Stroud, Oklahoma, was founded in 1892 and named for trader James Stroud. This small town began by selling whiskey to the many cowboys and travelers escaping nearby “dry” Indian Territory. Thirsty for a drink, the town soon boasted nine saloons and became a wild “hell-raising” town, as cattlemen relaxed after days on the range with their herds. By 1900, the town was called home to 800 people. Stroud’s wild party days soon came to an end when Oklahoma Statehood forced the town “dry” in 190, at which time its population was 1,312.
During the first decade of the 20th Century, Stroud’s economy was based on cotton farming. By 1909, the community supported two banks, two newspapers, four cotton gins, and a cottonseed-oil mill. But in 1910, the population declined to 1,220.
Though its wild party days might have been over, Stroud had not yet seen the end of its Wild West days. On March 27, 1915, Stroud became the victim of one of the last outlaw robberies in Oklahoma when Cherokee Bad Boy, Henry Starr, chose two of the town’s banks for a historic double daylight heist.
Along with six other men, Henry Starr decided to rob two banks simultaneously, much as the Dalton Gang had unsuccessfully tried to do in Coffeyville, Kansas, in 1892. The Stroud, Oklahoma robbery would prove almost as disastrous for Henry Starr. Proceeding to rob the Stroud National Bank and the First National Bank, word of the holdup spread quickly, and the citizens took up arms against the bandits. Henry and another outlaw named Lewis Estes were wounded and captured in the gun battle. The rest of the gang escaped with $5815, thus pulling off a double daylight bank robbery.
Starr was tried and sentenced for the robbery and transferred to the Oklahoma State Penitentiary at McAlester. However, just four years later, he was paroled. In February 1921, Henry died as he had lived, in a violent manner, after being shot during a robbery in Harrison, Arkansas.
Finally, Stroud settled down to a sleepy little town that made its living primarily from agriculture and oil. However, when Route 66 came through town, Stroud responded like hundreds of other small towns, with services popping up which provided all manner of amenities to the many travelers of the Mother Road.
One such business that still thrives today is the Rock Café, a Route 66 icon. The café, an inspiration of a man named Roy Rieves, began in 1936. After Roy had saved his money for most of his life, he spent his retirement by starting the popular restaurant when he bought several business lots skirting the city limits of Stroud.
At the time, Route 66 was finishing pavement in a nationwide effort to connect the east coast to the west coast, and business was booming along the highway. Roy built the café almost single-handedly over the next three years, using the rocks removed from the old road while paving Route 66.
Finally finished, the Rock Café opened on August 4, 1939, run by Miss Thelma Holloway, and instantly succeeded. Before long, the café became a Greyhound bus stop, bringing even more travelers into the thriving restaurant.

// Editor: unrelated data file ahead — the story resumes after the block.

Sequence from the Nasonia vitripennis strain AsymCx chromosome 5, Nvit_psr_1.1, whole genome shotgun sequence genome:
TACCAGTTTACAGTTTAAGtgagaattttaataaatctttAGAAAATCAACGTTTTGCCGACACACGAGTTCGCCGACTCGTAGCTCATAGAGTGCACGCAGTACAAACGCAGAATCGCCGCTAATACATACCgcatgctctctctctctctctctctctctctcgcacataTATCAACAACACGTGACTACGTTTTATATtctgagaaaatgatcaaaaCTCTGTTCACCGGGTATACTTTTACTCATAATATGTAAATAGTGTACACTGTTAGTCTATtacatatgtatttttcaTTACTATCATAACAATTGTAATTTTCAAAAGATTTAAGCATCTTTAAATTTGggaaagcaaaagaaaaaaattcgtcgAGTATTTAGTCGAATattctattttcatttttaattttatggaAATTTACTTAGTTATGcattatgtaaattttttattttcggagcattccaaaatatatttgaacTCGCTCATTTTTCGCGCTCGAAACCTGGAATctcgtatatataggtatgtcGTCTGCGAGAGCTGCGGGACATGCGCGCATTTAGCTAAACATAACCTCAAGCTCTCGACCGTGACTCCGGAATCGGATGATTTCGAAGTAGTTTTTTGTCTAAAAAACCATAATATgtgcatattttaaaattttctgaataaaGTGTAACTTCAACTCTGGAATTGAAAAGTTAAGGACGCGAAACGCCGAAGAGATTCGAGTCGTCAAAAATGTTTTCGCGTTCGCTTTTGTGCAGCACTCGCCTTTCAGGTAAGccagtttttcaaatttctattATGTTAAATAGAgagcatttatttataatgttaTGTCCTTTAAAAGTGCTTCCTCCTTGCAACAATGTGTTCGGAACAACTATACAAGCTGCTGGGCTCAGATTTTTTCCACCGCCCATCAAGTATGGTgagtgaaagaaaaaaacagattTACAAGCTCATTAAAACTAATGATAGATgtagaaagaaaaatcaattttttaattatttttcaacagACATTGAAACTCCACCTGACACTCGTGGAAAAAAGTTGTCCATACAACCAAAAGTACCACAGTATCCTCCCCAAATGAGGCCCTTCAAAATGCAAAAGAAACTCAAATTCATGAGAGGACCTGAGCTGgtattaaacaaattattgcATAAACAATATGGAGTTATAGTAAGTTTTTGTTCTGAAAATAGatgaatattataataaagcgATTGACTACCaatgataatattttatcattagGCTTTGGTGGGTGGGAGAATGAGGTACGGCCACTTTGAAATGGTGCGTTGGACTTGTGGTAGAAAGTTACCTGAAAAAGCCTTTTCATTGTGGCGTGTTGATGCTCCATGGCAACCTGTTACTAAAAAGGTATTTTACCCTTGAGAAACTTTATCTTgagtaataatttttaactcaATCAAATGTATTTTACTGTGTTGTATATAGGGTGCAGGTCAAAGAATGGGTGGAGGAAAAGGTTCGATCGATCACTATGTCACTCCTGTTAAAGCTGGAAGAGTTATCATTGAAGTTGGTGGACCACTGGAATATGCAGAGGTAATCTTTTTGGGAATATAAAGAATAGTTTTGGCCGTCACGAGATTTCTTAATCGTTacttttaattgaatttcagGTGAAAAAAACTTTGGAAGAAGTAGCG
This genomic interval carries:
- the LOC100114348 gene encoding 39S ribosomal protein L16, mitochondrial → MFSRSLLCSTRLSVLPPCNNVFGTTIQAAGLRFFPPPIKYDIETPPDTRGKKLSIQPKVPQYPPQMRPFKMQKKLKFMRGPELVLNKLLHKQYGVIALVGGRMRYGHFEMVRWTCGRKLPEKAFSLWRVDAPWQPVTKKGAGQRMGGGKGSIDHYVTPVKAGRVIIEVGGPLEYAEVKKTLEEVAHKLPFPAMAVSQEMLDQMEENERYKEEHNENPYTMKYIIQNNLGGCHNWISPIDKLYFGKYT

Though Roy retained ownership of the building, he never ran the café, which had a series of managers until 1959 when Mamie Mayfield began to run the restaurant. Keeping the café open 24 hours a day, Mamie ran the business for almost 25 years. However, by the early 1980s, business had declined badly with the coming of the Turner Turnpike, and Mamie was nearing the age of 70. Finally, in 1983, she closed the Rock Café.
Now listed on the National Register of Historic Places, the Rock Cafe was revived in 1993 by Dawn Welch and is still serving home cooking to Route 66 travelers today. The only hiccup in its long tenure was from May 2008 to May 2009, when a fire gutted the structure except for its rock walls. However, Welch hired a historically-minded contractor who rebuilt the restaurant better than ever.
Stroud was devastated by the 1999 Oklahoma tornado outbreak, which destroyed the town’s 53-store Tanger Outlet Center and a distribution center owned by foodservice company Sygma. Neither of these facilities was rebuilt, resulting in the loss of 800 jobs, which caused significant economic distress to the town.
Dawn Welch, the owner of the Rock Cafe, served as the inspiration for the Sally Carrera character in the 2006 Disney-Pixar animated movie “Cars.” A crew from Pixar, researching Route 66 for the film in 2001, stopped for dinner at the Rock Cafe and met Welch.
Stroud’s population peaked at 3,148 in 1980. Though the population has fallen since to about 2,700 people today, Stroud is currently enjoying increased economic activity in the oil and gas sectors and is home to Service King, a manufacturer of oilfield workover rigs. Renewed interest in Route 66, and Stroud’s strategic location as the center point between Oklahoma City and Tulsa, also contribute to the town’s success.
While in Stroud, you can also see the Skyliner Motel at 717 N Main Street (Route 66) as well as several historical buildings, including the Graham Hotel at Main and 2nd Avenue, the Hotel Lincoln at 232 Main, the James W. Stroud House at 110 East 2nd Avenue, and the Joseph Carpenter House, which is the oldest and best-preserved prairie style house in Stroud at 204 W 6th Street.
The headquarters of the Sac & Fox Indian Nation is located in Stroud. The tribe provides an annual summer pow-wow. In addition, the City of Stroud promotes several annual events such as the Route 66 Wine and Food Festival and more.
Nearby, Stroud Lake offers camping, boat ramps, swimming, and riding trails. Stroud Lake is three miles north of Stroud on Highway 99, then three miles east on Lake Road.
Route 66 continues just about seven miles to the southwest to the small town of Davenport, Oklahoma.
City of Stroud
220 W. 2nd St
P.O. Box 500
Stroud, Oklahoma 74079